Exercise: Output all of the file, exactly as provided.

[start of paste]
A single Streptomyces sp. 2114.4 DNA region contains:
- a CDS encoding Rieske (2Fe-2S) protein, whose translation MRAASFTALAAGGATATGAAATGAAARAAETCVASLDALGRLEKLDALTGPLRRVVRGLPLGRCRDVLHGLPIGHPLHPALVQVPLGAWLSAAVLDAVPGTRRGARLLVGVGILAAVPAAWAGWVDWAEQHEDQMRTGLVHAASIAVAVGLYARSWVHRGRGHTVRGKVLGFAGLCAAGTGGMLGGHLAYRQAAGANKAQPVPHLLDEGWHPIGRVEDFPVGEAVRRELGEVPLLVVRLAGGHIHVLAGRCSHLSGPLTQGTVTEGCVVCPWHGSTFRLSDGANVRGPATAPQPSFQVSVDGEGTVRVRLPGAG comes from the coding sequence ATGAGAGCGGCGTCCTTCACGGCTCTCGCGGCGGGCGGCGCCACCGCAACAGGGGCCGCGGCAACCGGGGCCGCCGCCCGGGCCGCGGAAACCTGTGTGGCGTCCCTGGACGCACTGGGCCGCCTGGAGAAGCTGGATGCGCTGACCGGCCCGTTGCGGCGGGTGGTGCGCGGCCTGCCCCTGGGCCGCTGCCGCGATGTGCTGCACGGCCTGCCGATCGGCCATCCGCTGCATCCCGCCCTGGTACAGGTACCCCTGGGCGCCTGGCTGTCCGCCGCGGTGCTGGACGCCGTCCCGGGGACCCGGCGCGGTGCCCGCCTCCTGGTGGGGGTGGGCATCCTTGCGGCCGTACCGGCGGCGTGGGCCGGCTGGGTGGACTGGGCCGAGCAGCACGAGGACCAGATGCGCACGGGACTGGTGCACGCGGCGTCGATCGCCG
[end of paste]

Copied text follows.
A single Streptomyces sp. 2114.4 DNA region contains:
- a CDS encoding Rieske (2Fe-2S) protein, whose translation MRAASFTALAAGGATATGAAATGAAARAAETCVASLDALGRLEKLDALTGPLRRVVRGLPLGRCRDVLHGLPIGHPLHPALVQVPLGAWLSAAVLDAVPGTRRGARLLVGVGILAAVPAAWAGWVDWAEQHEDQMRTGLVHAASIAVAVGLYARSWVHRGRGHTVRGKVLGFAGLCAAGTGGMLGGHLAYRQAAGANKAQPVPHLLDEGWHPIGRVEDFPVGEAVRRELGEVPLLVVRLAGGHIHVLAGRCSHLSGPLTQGTVTEGCVVCPWHGSTFRLSDGANVRGPATAPQPSFQVSVDGEGTVRVRLPGAG comes from the coding sequence ATGAGAGCGGCGTCCTTCACGGCTCTCGCGGCGGGCGGCGCCACCGCAACAGGGGCCGCGGCAACCGGGGCCGCCGCCCGGGCCGCGGAAACCTGTGTGGCGTCCCTGGACGCACTGGGCCGCCTGGAGAAGCTGGATGCGCTGACCGGCCCGTTGCGGCGGGTGGTGCGCGGCCTGCCCCTGGGCCGCTGCCGCGATGTGCTGCACGGCCTGCCGATCGGCCATCCGCTGCATCCCGCCCTGGTACAGGTACCCCTGGGCGCCTGGCTGTCCGCCGCGGTGCTGGACGCCGTCCCGGGGACCCGGCGCGGTGCCCGCCTCCTGGTGGGGGTGGGCATCCTTGCGGCCGTACCGGCGGCGTGGGCCGGCTGGGTGGACTGGGCCGAGCAGCACGAGGACCAGATGCGCACGGGACTGGTGCACGCGGCGTCGATCGCCG